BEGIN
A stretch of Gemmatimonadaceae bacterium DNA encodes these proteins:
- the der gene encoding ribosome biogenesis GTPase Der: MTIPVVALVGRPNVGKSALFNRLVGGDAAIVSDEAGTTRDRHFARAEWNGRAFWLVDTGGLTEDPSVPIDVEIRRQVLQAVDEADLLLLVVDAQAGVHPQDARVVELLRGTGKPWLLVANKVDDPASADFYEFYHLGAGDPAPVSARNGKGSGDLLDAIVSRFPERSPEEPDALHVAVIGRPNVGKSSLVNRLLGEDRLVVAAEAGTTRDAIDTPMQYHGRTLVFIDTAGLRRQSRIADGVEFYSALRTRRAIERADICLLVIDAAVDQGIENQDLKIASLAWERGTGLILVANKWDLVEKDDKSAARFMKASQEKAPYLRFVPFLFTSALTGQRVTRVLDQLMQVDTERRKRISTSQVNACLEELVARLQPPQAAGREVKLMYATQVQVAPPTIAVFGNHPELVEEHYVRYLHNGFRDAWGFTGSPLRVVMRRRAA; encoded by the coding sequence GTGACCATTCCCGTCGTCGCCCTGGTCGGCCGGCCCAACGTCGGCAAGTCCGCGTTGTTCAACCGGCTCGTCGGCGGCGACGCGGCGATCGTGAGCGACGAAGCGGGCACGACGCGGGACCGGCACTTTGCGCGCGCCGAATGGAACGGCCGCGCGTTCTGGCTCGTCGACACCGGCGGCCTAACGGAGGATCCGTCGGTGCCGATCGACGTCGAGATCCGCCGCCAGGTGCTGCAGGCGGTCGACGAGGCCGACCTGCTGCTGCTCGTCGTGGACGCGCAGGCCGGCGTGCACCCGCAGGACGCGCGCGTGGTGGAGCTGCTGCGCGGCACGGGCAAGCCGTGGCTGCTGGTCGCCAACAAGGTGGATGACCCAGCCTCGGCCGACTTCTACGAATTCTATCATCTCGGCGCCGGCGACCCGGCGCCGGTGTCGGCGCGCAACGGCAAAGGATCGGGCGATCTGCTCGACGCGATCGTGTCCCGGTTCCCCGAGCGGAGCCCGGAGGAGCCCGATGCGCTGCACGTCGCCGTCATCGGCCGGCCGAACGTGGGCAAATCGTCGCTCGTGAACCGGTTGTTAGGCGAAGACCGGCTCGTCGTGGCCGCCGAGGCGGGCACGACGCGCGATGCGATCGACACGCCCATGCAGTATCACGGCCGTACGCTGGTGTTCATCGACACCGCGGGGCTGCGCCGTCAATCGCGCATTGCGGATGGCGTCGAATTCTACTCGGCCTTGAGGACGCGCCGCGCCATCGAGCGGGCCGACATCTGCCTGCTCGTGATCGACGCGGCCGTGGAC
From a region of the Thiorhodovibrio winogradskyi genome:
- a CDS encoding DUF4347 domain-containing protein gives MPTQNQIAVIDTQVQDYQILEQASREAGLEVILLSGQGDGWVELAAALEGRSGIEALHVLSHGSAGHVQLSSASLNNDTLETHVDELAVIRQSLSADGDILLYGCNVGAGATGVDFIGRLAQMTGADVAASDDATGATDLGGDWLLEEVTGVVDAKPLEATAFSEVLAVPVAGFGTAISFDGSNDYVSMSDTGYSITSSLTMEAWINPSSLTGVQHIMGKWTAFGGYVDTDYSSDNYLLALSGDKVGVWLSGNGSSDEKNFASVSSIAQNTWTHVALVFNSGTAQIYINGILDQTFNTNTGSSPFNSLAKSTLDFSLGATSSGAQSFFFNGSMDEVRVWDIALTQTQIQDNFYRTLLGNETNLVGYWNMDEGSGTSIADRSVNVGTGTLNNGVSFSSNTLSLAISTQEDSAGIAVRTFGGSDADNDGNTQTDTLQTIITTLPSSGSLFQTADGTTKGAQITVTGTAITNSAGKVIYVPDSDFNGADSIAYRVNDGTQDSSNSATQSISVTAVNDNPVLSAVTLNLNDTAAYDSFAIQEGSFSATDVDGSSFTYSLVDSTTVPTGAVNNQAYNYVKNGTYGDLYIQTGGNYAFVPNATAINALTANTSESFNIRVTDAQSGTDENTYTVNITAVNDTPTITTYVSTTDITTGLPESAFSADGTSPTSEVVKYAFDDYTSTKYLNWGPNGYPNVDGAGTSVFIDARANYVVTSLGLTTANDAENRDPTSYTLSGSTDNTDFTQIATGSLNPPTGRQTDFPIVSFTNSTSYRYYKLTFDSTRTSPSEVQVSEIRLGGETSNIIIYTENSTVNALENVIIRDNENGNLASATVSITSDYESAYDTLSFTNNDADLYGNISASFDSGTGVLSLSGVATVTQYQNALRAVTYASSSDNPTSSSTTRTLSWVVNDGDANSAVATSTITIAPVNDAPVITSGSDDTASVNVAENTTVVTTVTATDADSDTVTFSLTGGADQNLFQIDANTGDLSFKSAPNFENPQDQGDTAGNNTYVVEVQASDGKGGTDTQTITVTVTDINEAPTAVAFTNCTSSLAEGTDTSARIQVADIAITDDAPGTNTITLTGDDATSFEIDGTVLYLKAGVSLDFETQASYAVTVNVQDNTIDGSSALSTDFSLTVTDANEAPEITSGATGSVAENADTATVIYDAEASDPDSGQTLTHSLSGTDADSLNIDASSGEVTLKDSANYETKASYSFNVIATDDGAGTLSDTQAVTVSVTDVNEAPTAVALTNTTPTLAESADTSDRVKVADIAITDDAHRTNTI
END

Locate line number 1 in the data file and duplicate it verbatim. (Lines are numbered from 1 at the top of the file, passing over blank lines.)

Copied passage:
A stretch of Gemmatimonadaceae bacterium DNA encodes these proteins: